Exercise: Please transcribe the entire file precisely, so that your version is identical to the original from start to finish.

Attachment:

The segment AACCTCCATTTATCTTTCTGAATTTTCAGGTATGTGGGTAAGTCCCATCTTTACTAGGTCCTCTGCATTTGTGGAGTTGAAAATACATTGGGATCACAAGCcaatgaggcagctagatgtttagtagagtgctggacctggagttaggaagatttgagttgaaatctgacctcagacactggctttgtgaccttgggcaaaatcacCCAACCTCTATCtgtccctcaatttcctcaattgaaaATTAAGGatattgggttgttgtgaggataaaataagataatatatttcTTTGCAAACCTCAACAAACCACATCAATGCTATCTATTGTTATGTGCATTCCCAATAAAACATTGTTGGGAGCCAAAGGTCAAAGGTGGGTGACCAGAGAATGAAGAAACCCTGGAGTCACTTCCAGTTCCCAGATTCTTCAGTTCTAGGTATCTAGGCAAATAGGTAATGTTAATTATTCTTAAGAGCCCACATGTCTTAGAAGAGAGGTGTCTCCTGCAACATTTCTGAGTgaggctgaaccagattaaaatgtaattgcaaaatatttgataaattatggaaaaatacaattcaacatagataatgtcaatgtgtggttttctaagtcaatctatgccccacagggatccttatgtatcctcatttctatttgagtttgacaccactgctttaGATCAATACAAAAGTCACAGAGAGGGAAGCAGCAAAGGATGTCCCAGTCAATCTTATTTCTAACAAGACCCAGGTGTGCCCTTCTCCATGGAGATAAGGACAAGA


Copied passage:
The segment AACCTCCATTTATCTTTCTGAATTTTCAGGTATGTGGGTAAGTCCCATCTTTACTAGGTCCTCTGCATTTGTGGAGTTGAAAATACATTGGGATCACAAGCcaatgaggcagctagatgtttagtagagtgctggacctggagttaggaagatttgagttgaaatctgacctcagacactggctttgtgaccttgggcaaaatcacCCAACCTCTATCtgtccctcaatttcctcaattgaaaATTAAGGatattgggttgttgtgaggataaaataagataatatatttcTTTGCAAACCTCAACAAACCACATCAATGCTATCTATTGTTATGTGCATTCCCAATAAAACATTGTTGGGAGCCAAAGGTCAAAGGTGGGTGACCAGAGAATGAAGAAACCCTGGAGTCACTTCCAGTTCCCAGATTCTTCAGTTCTAGGTATCTAGGCAAATAGGTAATGTTAATTATTCTTAAGAGCCCACATGTCTTAGAAGAGAGGTGTCTCCTGCAACATTTCTGAGTgaggctgaaccagattaaaatgtaattgcaaaatatttgataaattatggaaaaatacaattcaacatagataatgtcaatgtgtggttttctaagtcaatctatgccccacagggatccttatgtatcctcatttctatttgagtttgacaccactgctttaGATCAATACAAAAGTCACAGAGAGGGAAGCAGCAAAGGATGTCCCAGTCAATCTTATTTCTAACAAGACCCAGGTGTGCCCTTCTCCATGGAGATAAGGACAAGA